March 11, 2013

Democrats, LePage swap offers on liquor, hospitals

At issue are proposals for paying hospitals and terms of a new wholesale liquor contract for Maine.

By Jessica Hall jhall@pressherald.com
Staff Writer

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click image to enlarge

Senate President Justin Alfond, D-Portland, left, confers with Speaker of the House Mark Eves, D-North Berwick, after they unveiled a plan to repay state debt to hospitals by expanding the Medicaid program and receiving an upfront payment from the winning bidder of the state liquor contract.

Andy Malloy / Kennebec Journal

click image to enlarge

Gov. Paul LePage addresses the Legislature's Veterans and Legal Affairs Committee Monday at the State House in Augusta. LePage urged lawmakers to pass his proposal to put the state liquor contract out to bid.

Andy Malloy / Kennebec Journal

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John Menario, vice president of All Maine Spirits, spoke against Goodall's bill.

"Anyone who proposes legislation that delivers less than $450 million to the state is sticking it to the state of Maine," Menario said. "If it were left to me, I'd let the governor get along with the (request for proposals) process."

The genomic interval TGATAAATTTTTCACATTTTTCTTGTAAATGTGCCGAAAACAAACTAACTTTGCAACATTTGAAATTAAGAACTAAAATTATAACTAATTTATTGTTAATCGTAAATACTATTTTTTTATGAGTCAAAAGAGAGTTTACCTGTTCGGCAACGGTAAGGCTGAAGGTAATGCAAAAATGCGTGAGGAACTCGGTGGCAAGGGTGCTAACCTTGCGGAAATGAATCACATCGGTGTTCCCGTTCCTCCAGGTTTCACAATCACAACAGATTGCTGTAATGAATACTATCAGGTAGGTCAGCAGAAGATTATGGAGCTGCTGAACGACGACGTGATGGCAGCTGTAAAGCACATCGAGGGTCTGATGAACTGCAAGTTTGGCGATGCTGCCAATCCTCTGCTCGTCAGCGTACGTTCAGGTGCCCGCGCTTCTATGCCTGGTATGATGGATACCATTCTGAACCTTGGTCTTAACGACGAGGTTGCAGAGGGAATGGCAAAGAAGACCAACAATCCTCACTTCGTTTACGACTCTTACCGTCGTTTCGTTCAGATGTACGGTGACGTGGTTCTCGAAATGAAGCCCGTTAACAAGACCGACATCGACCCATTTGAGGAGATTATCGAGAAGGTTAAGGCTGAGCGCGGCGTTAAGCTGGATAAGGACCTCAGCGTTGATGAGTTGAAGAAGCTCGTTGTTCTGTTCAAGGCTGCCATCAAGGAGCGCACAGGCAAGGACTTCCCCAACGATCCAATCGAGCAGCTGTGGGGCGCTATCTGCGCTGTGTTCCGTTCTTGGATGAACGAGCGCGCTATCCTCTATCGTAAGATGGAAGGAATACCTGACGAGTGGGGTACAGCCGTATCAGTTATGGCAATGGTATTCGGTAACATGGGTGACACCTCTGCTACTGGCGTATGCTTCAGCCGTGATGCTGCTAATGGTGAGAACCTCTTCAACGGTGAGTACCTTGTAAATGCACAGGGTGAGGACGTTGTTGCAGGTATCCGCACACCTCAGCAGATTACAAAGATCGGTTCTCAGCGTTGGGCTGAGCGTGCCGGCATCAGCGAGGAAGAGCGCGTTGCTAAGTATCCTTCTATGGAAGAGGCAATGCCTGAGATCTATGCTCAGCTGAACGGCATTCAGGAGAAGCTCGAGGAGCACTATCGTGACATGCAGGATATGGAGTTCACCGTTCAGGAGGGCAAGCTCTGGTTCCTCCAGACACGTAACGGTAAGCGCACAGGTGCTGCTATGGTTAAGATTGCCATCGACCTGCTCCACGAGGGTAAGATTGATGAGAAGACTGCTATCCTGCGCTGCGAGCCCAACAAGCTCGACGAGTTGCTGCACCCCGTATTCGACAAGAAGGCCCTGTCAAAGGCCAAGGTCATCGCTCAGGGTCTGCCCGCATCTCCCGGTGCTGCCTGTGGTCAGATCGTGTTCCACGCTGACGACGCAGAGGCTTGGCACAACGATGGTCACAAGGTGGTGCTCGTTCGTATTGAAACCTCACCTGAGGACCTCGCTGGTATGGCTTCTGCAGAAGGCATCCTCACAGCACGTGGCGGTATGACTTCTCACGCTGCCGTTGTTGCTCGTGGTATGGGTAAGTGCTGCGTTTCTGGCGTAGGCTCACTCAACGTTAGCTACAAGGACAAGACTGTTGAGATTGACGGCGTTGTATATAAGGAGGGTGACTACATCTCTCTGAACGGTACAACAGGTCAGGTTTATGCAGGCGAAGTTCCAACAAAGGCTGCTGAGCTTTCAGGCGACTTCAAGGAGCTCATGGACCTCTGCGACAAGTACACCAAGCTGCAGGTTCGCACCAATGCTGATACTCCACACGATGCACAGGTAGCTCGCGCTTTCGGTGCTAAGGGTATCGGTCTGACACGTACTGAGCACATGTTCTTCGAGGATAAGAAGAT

He objected to the non-refundable application fee of $25,000 in Goodall's bill, and the requirement for an upfront payment of as much as $200 million.

Menario said his company could come up with that much money, if needed, but there would be interest costs.

He said that 10 years ago, Maine Beverage Co. delivered to the state "a pill that was sugar-coated cyanide that bought them control of the state liquor business. More than $330 million in profits left the state of Maine."

Sixty percent of Maine Beverage Co. is owned by a New York private equity company; the remaining 40 percent is owned by Massachusetts-based Martignetti Cos.

All Maine Spirits was formed last year by six Maine residents for the purpose of bidding on the liquor contract.

Ford Reiche, president of Dirigo Spirit, said Goodall's requirement of an upfront payment would repeat the mistakes of the past by selling off liquor revenue to a company that writes a big check.

When asked whether the $200 million upfront payment would squeeze out smaller bidders for the liquor contract, Goodall said every publicly known bidder has the financial wherewithal to raise that much money.

If a company can't, it may not have adequate financial resources, he said.

"Cash is king in many negotiations," he said.

Jessica Hall can be contacted at 791-6316 or at:


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